Dealing with Difficult People
Dealing with Difficult People – Those Challenging Moments
What is the secret for dealing with difficult people? It may be a family member, co-worker, or salesperson that causes our frustration. Personalities collide, tempers flair, and we say and do things that we later regret.
There are some steps we can take that will not only guard us against further stress, but help us establish a healthy attitude during those challenging moments.
Difficult people cultivate anxiety, resentment, or feelings of inadequacy. At times, a brief encounter with that disruptive individual ruins our entire day. Any long-term relationships with difficult people create tension that mounts with each passing day. Regardless of the length of the confrontation, we often find ourselves feeling miserable.
Dealing with Difficult People – The Categories
When dealing with difficult people, it is helpful to know what drives them. A difficult person falls into three basic categories:
One who drains others – By nature, their depressing and negative attitude characterizes them as “life suckers.” They frequently aggravate and deplete us. They complain, but refuse to accept solutions or take steps to improve their circumstances.
One who disrespects others – Through their constant criticism, we find ourselves consistently on the defense. Their blunt, even cruel remarks frequently leave scars that linger as abuse. They may be unsympathetic and practice excessive rudeness and ridicule at our expense.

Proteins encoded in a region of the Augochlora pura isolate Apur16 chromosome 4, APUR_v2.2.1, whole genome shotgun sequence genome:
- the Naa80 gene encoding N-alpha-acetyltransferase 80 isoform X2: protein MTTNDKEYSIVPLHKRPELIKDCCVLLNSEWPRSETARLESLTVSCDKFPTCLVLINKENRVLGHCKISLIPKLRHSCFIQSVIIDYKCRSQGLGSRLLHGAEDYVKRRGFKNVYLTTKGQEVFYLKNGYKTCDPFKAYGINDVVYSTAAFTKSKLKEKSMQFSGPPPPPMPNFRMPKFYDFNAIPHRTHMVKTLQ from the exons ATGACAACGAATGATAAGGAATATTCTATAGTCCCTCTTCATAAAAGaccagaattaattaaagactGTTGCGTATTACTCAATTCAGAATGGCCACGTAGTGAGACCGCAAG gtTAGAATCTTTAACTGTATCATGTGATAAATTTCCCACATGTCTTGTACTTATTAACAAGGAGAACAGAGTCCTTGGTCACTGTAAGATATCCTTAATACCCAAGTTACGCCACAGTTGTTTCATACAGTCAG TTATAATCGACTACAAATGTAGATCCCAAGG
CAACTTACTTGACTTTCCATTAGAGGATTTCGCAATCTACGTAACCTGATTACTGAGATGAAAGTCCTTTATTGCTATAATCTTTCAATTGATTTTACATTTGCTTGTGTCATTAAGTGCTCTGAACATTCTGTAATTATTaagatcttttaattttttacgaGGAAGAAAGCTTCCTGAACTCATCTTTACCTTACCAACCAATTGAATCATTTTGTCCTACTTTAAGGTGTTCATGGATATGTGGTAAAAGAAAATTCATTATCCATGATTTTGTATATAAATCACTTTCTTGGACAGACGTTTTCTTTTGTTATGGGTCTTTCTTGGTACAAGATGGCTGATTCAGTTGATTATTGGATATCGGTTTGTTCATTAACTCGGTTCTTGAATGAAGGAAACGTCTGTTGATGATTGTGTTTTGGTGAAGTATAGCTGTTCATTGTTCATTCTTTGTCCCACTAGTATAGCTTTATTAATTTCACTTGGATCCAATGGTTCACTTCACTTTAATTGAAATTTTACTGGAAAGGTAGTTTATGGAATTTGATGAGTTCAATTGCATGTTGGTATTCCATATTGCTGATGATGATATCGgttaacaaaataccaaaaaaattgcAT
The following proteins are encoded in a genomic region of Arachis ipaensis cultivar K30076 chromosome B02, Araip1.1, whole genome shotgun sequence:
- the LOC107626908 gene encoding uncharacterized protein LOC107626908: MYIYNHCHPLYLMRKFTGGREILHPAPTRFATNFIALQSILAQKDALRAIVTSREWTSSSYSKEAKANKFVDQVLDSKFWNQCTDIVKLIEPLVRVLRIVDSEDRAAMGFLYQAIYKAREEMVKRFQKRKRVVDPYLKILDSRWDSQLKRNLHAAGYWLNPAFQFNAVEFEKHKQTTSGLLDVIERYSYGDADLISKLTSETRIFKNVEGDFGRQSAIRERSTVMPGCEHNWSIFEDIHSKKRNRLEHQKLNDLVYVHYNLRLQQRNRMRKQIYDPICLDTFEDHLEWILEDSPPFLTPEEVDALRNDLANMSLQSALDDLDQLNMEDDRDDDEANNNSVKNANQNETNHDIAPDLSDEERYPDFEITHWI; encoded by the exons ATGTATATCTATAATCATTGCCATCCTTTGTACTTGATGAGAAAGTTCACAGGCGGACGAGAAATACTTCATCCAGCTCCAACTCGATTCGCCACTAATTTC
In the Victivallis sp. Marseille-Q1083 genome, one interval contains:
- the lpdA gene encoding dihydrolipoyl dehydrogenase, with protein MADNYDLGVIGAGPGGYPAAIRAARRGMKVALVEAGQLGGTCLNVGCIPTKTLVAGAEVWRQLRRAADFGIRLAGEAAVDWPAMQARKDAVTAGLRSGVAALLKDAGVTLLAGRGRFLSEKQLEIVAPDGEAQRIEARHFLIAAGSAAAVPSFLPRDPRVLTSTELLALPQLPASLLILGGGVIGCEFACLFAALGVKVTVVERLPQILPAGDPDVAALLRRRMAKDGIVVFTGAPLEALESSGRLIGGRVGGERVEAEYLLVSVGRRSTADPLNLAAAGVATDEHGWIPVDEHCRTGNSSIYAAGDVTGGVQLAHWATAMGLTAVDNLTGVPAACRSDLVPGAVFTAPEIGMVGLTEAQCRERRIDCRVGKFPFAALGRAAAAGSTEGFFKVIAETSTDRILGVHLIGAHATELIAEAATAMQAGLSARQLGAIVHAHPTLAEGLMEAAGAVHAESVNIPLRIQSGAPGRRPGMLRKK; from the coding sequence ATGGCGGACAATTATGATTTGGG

- One who dominates others – Any aggressive nature which dominates our workplace (or home) through intimidation is destructive. Boldness and assertiveness give way to a meanness that ignores the harmful consequences. The dominating person believes “might is right.”
Dealing with Difficult People – How to Cope
When dealing with difficult people, we must accept that we cannot control the attitude of others. Regardless of our efforts, we cannot change another person’s heart. In fact, the Bible even speaks to this: “For from within, out of a person’s heart, come evil thoughts, sexual immorality, theft, murder, adultery, greed, wickedness, deceit, eagerness for lustful pleasure, envy, slander, pride, and foolishness” (Mark 7:21-22).
We also can become a “difficult person” when we judge another individual. God has a way of dealing with critical people: “Stop judging others, and you will not be judged. For others will treat you as you treat them. Whatever measure you use in judging others, it will be used to measure how you are judged” (Matthew 7:1–2).
Dealing with difficult people requires qualities that go against our human nature. We are all resistant to change our opinions, especially if it requires laying down our rights. But when we reflect God’s nature, His peace can transform the most difficult of relationships. When we overlook another’s faults, God looks over us. “. . . Clothe yourselves with tenderhearted mercy, kindness, humility, gentleness, and patience. You must make allowance for each other’s faults and forgive the person who offends you. Remember, the Lord forgave you, so you must forgive others . . . And let the peace that comes from Christ rule in your hearts . . .” (Colossians 3:12-15).
What is your response?
Yes, today I am deciding to follow Jesus
Yes, I am already a follower of Jesus
I still have questions